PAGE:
This Day in National/World Weather History ...
 18 September 1988 → In Cold Bay, AK, winds up to 75 mph and gusts up to 96 mph were caused by the remnants of Typhoon Hal.
 18 September 1991 → Duluth, MN, saw 2.4" of snow, making it their earliest snow on record and heaviest September snowfall by almost an inch.
 18 September 2003 → Though Hurricane Isabel had reached Category 5 status as it crossed the entire width of the Atlantic Ocean, it had weakened to a Category 2 by the time it made landfall in North Carolina on this date. Nevertheless, flooding was extreme as the storm produced up to 20 inches of rainfall in North Carolina and Virginia.

This Day in Weather History Archive

On This Day In

                   Weather History...


July 7, 1959:

A very strong and widespread windstorm began near Kadoka and moved northeastward across the state at a speed of 60 to 65 mph. Airplane hangers were damaged or destroyed at Murdo, Redfield, and Watertown. Fourteen barns were destroyed or seriously damaged. Five trailer homes were overturned.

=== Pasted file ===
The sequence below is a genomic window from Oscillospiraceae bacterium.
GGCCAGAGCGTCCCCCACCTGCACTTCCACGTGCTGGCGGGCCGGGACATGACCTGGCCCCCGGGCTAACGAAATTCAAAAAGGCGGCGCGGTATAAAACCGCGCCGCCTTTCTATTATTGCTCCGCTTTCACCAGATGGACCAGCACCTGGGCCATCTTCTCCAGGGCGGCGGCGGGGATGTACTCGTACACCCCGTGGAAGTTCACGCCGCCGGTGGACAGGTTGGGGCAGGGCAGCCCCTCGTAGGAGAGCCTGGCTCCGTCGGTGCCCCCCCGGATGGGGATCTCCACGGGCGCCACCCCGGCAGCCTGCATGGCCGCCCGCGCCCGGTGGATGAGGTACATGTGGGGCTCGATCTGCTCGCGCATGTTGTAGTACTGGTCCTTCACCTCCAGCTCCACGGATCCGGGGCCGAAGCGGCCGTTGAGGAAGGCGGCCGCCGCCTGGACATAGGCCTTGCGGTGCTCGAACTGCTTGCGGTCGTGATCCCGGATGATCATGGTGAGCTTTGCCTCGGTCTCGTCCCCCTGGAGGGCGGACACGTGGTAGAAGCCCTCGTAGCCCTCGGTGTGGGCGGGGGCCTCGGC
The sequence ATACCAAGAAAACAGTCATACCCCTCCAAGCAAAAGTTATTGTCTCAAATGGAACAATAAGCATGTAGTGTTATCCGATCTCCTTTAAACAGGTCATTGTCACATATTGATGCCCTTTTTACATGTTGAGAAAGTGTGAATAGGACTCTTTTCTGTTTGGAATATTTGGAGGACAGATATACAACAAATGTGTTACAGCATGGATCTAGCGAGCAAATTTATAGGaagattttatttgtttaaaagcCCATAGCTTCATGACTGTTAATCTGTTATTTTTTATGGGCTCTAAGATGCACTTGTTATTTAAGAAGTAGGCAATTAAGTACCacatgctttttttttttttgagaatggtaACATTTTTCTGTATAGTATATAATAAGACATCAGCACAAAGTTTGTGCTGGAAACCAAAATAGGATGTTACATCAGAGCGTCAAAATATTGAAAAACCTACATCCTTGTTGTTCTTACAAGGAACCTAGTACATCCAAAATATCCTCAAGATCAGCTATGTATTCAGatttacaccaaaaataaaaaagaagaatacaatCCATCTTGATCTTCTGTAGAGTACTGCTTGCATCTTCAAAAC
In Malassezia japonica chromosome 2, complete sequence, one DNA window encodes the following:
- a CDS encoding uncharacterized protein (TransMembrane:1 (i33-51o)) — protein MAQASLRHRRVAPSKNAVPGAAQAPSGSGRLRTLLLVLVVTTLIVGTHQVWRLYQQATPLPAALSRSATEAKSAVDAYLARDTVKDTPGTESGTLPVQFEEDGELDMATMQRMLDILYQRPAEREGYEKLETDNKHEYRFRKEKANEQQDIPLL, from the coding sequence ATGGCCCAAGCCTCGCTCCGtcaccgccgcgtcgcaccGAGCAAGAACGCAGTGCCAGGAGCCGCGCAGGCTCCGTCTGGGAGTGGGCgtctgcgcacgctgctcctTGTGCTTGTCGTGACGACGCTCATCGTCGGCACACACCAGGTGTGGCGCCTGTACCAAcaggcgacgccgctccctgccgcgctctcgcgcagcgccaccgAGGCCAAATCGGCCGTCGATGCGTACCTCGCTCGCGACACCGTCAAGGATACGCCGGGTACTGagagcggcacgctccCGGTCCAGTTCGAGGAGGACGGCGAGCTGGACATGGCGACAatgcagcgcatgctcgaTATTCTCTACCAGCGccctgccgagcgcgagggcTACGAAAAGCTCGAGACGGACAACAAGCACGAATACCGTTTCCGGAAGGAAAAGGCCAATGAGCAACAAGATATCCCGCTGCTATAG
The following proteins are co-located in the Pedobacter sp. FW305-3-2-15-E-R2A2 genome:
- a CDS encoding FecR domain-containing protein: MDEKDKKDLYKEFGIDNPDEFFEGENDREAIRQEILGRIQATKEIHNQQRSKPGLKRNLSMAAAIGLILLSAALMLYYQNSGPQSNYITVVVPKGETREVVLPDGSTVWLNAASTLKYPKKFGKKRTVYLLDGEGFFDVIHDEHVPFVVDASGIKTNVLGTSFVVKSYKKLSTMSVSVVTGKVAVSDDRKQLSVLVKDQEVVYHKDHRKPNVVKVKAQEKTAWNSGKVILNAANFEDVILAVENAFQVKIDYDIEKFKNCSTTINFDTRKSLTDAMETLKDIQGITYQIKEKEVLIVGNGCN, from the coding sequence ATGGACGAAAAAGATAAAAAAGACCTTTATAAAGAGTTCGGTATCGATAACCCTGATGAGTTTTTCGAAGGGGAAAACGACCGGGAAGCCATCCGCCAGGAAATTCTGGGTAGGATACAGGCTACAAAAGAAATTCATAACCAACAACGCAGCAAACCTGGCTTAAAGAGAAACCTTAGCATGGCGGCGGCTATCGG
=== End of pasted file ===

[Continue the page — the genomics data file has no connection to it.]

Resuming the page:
July 7, 1963:

Hail covered the ground to a depth of 2 inches in Cresbard, causing hail damage to crops and buildings. Hail averaged 1 inch in diameter with the largest being 2 inches.

July 7, 1990:

A teenager was injured by softball size hail while working in a field near Herreid. Numerous cattle in the area were also injured by the large hail. Most homes and vehicles in town suffered damage. The Herreid School had 120 broken panes of glass.


Record Highs: Record Lows:
Aberdeen: 106 (1936) Aberdeen: 43 (1922)
Kennebec: 110 (1973) Kennebec: 44 (1901)
Mobridge: 111 (1936) Mobridge: 44 (1915)
Pierre: 109 (2007) Pierre: 49 (2004)
Sisseton: 104 (1936) Sisseton: 41 (1934)
Timber Lake: 110 (1936) Timber Lake: 41 (1958)
Watertown: 100 (2007) Watertown: 41 (1908)
Wheaton: 103 (1988) Wheaton: 48 (1984)

Record Precipitation:
Aberdeen: 1.56" (1994)
Kennebec: 1.90" (1956)
Mobridge: 1.01" (2002)
Pierre: 1.09" (1992)
Sisseton: 2.34" (1994)
Timber Lake: 1.12" (1994)
Watertown: 2.80" (1950)
Wheaton: 2.00" (1928)


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